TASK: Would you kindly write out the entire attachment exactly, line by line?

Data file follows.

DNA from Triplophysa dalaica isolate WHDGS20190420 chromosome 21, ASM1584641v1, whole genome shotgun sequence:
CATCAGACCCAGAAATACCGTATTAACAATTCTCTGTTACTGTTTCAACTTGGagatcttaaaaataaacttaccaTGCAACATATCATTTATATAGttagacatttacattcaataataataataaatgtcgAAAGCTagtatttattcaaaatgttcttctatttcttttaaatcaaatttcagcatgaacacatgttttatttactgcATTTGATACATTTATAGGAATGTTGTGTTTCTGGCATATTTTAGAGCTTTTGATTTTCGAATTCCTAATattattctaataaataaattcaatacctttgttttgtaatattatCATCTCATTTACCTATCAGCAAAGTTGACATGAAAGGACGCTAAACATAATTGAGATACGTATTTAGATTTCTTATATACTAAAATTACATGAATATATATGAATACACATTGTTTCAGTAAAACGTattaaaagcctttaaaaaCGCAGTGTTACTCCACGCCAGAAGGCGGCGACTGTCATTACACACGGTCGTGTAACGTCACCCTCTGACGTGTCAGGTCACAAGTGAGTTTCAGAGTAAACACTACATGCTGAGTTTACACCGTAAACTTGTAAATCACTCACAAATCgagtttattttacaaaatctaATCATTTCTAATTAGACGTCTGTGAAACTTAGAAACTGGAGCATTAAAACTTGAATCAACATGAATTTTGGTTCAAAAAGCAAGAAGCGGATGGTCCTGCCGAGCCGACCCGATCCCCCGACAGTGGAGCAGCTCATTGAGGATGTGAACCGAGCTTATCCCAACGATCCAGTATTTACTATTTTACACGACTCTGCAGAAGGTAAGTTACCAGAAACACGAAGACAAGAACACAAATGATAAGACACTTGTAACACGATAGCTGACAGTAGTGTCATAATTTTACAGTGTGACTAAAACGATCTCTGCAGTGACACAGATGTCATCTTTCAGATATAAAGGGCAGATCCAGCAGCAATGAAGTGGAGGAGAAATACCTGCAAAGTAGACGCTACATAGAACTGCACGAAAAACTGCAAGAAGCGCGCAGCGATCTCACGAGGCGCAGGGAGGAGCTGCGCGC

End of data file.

DNA from Triplophysa dalaica isolate WHDGS20190420 chromosome 21, ASM1584641v1, whole genome shotgun sequence:
CATCAGACCCAGAAATACCGTATTAACAATTCTCTGTTACTGTTTCAACTTGGagatcttaaaaataaacttaccaTGCAACATATCATTTATATAGttagacatttacattcaataataataataaatgtcgAAAGCTagtatttattcaaaatgttcttctatttcttttaaatcaaatttcagcatgaacacatgttttatttactgcATTTGATACATTTATAGGAATGTTGTGTTTCTGGCATATTTTAGAGCTTTTGATTTTCGAATTCCTAATattattctaataaataaattcaatacctttgttttgtaatattatCATCTCATTTACCTATCAGCAAAGTTGACATGAAAGGACGCTAAACATAATTGAGATACGTATTTAGATTTCTTATATACTAAAATTACATGAATATATATGAATACACATTGTTTCAGTAAAACGTattaaaagcctttaaaaaCGCAGTGTTACTCCACGCCAGAAGGCGGCGACTGTCATTACACACGGTCGTGTAACGTCACCCTCTGACGTGTCAGGTCACAAGTGAGTTTCAGAGTAAACACTACATGCTGAGTTTACACCGTAAACTTGTAAATCACTCACAAATCgagtttattttacaaaatctaATCATTTCTAATTAGACGTCTGTGAAACTTAGAAACTGGAGCATTAAAACTTGAATCAACATGAATTTTGGTTCAAAAAGCAAGAAGCGGATGGTCCTGCCGAGCCGACCCGATCCCCCGACAGTGGAGCAGCTCATTGAGGATGTGAACCGAGCTTATCCCAACGATCCAGTATTTACTATTTTACACGACTCTGCAGAAGGTAAGTTACCAGAAACACGAAGACAAGAACACAAATGATAAGACACTTGTAACACGATAGCTGACAGTAGTGTCATAATTTTACAGTGTGACTAAAACGATCTCTGCAGTGACACAGATGTCATCTTTCAGATATAAAGGGCAGATCCAGCAGCAATGAAGTGGAGGAGAAATACCTGCAAAGTAGACGCTACATAGAACTGCACGAAAAACTGCAAGAAGCGCGCAGCGATCTCACGAGGCGCAGGGAGGAGCTGCGCGC